ESG investing. Sometimes the journey is more rewarding than the destination.

By 2025, Global ESG assets are on track to exceed $53 trillion, representing more than a third of the $140.5 trillion in projected total assets under management, according to Bloomberg. While these projections represent real progress, an unintended consequence may be the distortion of the valuations of the ESG ‘darlings’.

Recent research published by Rockefeller Asset Management (RAM), found that the market tends to value ESG Leaders too highly while undervaluing companies that are in the process of improving their ESG footprint. RAM focused on the US all-cap equities from 2010 – 2020 and found that the top quintile ESG improvers outperformed bottom quintile decliners by 3.8% annualized.

Finding differences between price and value is widely accepted as a cornerstone of an effective investment strategy, and investing in businesses that are committed to improving their ESG footprint can reduce the risk of over-paying. The research indicates that it may be better to ‘travel’ than ‘arrive’ when it comes to ESG investing, and by doing so, reducing the valuation risk associated with integrating ESG factors in your portfolio.

Using MSCI’s ESG data to test this hypothesis, Alliance Bernstein recently found that companies that received ESG rating upgrades outperformed an equal-weighted MSCI ACWI Index during the following 12 months by 0.93%, while stocks that were downgraded lagged (Exhibit below).

Companies that received ESG rating upgrades outperformed the Index during the 12 months that followed

The outperformance isn’t driven by great companies improving, instead, companies that were previously poorly ranked (with a CCC rating) but subsequently received a two-notch upgrade generated the strongest outperformance over the following 12 months (Exhibit below). Additionally, ESG upgrades were associated with improvements across the board.

Active equity investors can identify these opportunities through fundamental research and by engaging with companies that are accelerating ESG improvements before they are reflected in the ESG scores and valuations. Additionally, improving ESG practices have the potential to increase brand value, enhance customer and employee loyalty, reduce costs (including the cost of capital), and create long-term competitive advantages.

This finding may seem at odds with the traditional ESG exclusion approach, where investors largely shy away from those companies that are improving and focus on investing in best-in-class companies. However, as best-in-class names become more crowded, one might expect to find more alpha opportunities by identifying ESG improvers, as well as being afforded further opportunities to engage with company management to ensure agreed milestones are being met. This will not only help companies change for the better but also deliver attractive returns to investors.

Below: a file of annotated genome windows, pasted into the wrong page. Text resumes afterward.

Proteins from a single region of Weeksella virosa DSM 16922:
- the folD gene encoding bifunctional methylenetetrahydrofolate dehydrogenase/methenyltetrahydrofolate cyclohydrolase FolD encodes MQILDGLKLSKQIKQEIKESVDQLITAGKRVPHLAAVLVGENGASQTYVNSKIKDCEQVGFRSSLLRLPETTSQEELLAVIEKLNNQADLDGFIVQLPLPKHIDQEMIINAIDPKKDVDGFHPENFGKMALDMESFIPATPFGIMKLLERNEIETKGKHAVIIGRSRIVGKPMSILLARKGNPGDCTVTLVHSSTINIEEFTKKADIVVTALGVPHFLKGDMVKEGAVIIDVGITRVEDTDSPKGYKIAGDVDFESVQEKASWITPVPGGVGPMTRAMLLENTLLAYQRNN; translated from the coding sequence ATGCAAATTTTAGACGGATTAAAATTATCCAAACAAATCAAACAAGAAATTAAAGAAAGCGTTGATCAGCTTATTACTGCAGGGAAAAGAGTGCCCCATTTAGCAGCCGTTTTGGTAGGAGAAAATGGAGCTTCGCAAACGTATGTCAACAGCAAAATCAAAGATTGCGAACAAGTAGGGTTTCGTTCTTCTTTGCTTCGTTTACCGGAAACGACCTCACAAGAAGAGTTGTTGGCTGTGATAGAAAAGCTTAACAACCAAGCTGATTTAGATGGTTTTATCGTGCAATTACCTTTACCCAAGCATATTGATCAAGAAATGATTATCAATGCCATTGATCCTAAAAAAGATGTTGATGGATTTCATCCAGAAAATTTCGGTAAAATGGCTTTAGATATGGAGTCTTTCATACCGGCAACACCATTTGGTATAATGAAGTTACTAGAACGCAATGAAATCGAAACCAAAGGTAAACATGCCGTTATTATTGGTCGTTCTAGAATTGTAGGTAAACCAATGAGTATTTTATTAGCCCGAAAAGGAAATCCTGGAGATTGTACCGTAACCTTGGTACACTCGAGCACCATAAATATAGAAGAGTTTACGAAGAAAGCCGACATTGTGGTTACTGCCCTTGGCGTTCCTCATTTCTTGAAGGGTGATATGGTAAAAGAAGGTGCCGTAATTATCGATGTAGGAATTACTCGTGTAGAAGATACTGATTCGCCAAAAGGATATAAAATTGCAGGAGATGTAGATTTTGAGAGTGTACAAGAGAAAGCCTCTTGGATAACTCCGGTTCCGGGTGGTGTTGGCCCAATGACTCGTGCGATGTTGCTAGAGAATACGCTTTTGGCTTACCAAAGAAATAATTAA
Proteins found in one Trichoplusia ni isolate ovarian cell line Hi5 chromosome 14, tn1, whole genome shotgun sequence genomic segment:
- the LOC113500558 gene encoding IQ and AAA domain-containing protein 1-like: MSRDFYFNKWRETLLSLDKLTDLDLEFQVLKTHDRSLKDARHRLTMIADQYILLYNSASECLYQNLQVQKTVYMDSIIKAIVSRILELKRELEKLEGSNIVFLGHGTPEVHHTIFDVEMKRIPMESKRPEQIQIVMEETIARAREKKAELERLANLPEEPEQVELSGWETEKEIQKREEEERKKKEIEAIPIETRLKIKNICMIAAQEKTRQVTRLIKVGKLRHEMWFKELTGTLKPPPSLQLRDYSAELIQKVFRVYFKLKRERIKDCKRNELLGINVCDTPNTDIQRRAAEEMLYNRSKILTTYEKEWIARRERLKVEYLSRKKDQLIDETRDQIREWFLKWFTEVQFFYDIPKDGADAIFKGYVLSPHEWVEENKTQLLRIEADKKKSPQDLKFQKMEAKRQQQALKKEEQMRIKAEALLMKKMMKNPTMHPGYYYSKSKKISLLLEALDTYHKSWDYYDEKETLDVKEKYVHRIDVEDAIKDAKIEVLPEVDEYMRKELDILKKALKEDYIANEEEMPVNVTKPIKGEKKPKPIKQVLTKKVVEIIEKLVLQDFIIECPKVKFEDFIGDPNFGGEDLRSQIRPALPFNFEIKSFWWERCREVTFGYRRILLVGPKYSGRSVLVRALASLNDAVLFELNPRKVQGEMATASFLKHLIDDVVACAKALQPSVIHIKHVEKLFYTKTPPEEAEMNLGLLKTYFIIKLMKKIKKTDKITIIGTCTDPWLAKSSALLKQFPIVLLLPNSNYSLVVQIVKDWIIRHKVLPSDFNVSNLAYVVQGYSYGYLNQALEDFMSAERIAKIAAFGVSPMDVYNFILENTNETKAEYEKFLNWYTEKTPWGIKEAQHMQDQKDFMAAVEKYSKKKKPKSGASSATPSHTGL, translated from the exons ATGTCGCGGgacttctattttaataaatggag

Amazon is an example from our portfolio of companies that has a number of well-known ESG and sustainability issues, some of which are embedded into their business model. However, they are also making significant improvements, particularly with regard to labour practices and the utilization of renewable energy. So, although our Risk Rating for the company has been downgraded to reflect the ESG profile and the nature of the business, it is held in the portfolio, albeit at a lower weighting, reflecting the performance potential associated with the ESG improvements it is making.

As a fundamental principle, The Pengana Axiom International Ethical Fund seeks to own companies that are undergoing positive changes, and where those changes are not yet recognized in consensus, expectations, or valuations. This is very much the case with ESG considerations, which when considered along with other factors, can be a strong source of alpha generation and a lens into management quality. This is keeping with their philosophy of looking forward to investing ahead of the curve. This approach has been further endorsed by Unilever (widely recognized as one of the leading thinkers on ESG and sustainability), who selected Axiom to manage their corporate pension plan.

The investment team (Axiom) integrates ESG into the decision-making process for all securities, and the internal ESG assessment will directly impact decisions to purchase or sell a company, as well as influence position sizing while the Fund is invested in each company. Axiom will invest in a mix of ESG stocks ranging from “ESG leaders” with strong environmental, social, and governance practices, to companies who are improving their ESG practices, where the ESG improvement is a noteworthy returns driver and/or risk mitigator for the enterprise. Supply chain and human capital are two of many ESG factors considered by Axiom.


ESG Improvers: An Alpha Enhancing Factor 29th September 2020. Rockefeller Capital Management
Global ESG/Quant Research: ESG in Action – Why ESG improvers are the new source of alpha. Alliance Bernstein 20th April 2021

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